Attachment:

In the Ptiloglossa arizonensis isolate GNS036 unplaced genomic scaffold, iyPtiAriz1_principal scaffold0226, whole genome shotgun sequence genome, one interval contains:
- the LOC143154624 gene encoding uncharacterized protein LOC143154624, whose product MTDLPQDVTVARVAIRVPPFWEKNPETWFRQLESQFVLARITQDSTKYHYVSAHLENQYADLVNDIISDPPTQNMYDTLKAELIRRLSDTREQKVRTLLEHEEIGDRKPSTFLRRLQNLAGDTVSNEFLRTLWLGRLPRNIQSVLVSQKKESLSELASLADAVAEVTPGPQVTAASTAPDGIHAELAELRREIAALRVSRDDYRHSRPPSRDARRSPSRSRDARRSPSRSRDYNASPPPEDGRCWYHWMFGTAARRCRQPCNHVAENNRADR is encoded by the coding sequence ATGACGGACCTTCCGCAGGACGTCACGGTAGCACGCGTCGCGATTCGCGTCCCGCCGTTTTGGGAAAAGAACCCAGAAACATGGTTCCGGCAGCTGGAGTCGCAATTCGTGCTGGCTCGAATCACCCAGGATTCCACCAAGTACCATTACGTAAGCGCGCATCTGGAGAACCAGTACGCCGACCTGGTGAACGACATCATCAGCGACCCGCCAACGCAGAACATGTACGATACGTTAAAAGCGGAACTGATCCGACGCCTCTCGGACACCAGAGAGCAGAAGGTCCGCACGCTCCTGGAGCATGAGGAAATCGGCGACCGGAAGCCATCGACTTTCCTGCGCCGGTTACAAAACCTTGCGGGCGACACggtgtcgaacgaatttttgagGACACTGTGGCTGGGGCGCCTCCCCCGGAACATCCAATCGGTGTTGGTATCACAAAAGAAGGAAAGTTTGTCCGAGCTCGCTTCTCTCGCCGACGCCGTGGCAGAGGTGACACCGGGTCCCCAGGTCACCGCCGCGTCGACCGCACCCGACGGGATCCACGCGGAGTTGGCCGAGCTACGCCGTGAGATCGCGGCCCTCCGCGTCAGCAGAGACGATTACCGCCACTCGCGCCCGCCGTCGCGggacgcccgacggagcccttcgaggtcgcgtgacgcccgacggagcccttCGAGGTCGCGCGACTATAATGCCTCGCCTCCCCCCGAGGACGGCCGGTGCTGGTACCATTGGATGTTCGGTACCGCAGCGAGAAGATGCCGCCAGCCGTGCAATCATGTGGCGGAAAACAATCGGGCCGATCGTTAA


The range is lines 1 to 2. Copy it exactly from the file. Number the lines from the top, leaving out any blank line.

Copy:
In the Ptiloglossa arizonensis isolate GNS036 unplaced genomic scaffold, iyPtiAriz1_principal scaffold0226, whole genome shotgun sequence genome, one interval contains:
- the LOC143154624 gene encoding uncharacterized protein LOC143154624, whose product MTDLPQDVTVARVAIRVPPFWEKNPETWFRQLESQFVLARITQDSTKYHYVSAHLENQYADLVNDIISDPPTQNMYDTLKAELIRRLSDTREQKVRTLLEHEEIGDRKPSTFLRRLQNLAGDTVSNEFLRTLWLGRLPRNIQSVLVSQKKESLSELASLADAVAEVTPGPQVTAASTAPDGIHAELAELRREIAALRVSRDDYRHSRPPSRDARRSPSRSRDARRSPSRSRDYNASPPPEDGRCWYHWMFGTAARRCRQPCNHVAENNRADR is encoded by the coding sequence ATGACGGACCTTCCGCAGGACGTCACGGTAGCACGCGTCGCGATTCGCGTCCCGCCGTTTTGGGAAAAGAACCCAGAAACATGGTTCCGGCAGCTGGAGTCGCAATTCGTGCTGGCTCGAATCACCCAGGATTCCACCAAGTACCATTACGTAAGCGCGCATCTGGAGAACCAGTACGCCGACCTGGTGAACGACATCATCAGCGACCCGCCAACGCAGAACATGTACGATACGTTAAAAGCGGAACTGATCCGACGCCTCTCGGACACCAGAGAGCAGAAGGTCCGCACGCTCCTGGAGCATGAGGAAATCGGCGACCGGAAGCCATCGACTTTCCTGCGCCGGTTACAAAACCTTGCGGGCGACACggtgtcgaacgaatttttgagGACACTGTGGCTGGGGCGCCTCCCCCGGAACATCCAATCGGTGTTGGTATCACAAAAGAAGGAAAGTTTGTCCGAGCTCGCTTCTCTCGCCGACGCCGTGGCAGAGGTGACACCGGGTCCCCAGGTCACCGCCGCGTCGACCGCACCCGACGGGATCCACGCGGAGTTGGCCGAGCTACGCCGTGAGATCGCGGCCCTCCGCGTCAGCAGAGACGATTACCGCCACTCGCGCCCGCCGTCGCGggacgcccgacggagcccttcgaggtcgcgtgacgcccgacggagcccttCGAGGTCGCGCGACTATAATGCCTCGCCTCCCCCCGAGGACGGCCGGTGCTGGTACCATTGGATGTTCGGTACCGCAGCGAGAAGATGCCGCCAGCCGTGCAATCATGTGGCGGAAAACAATCGGGCCGATCGTTAA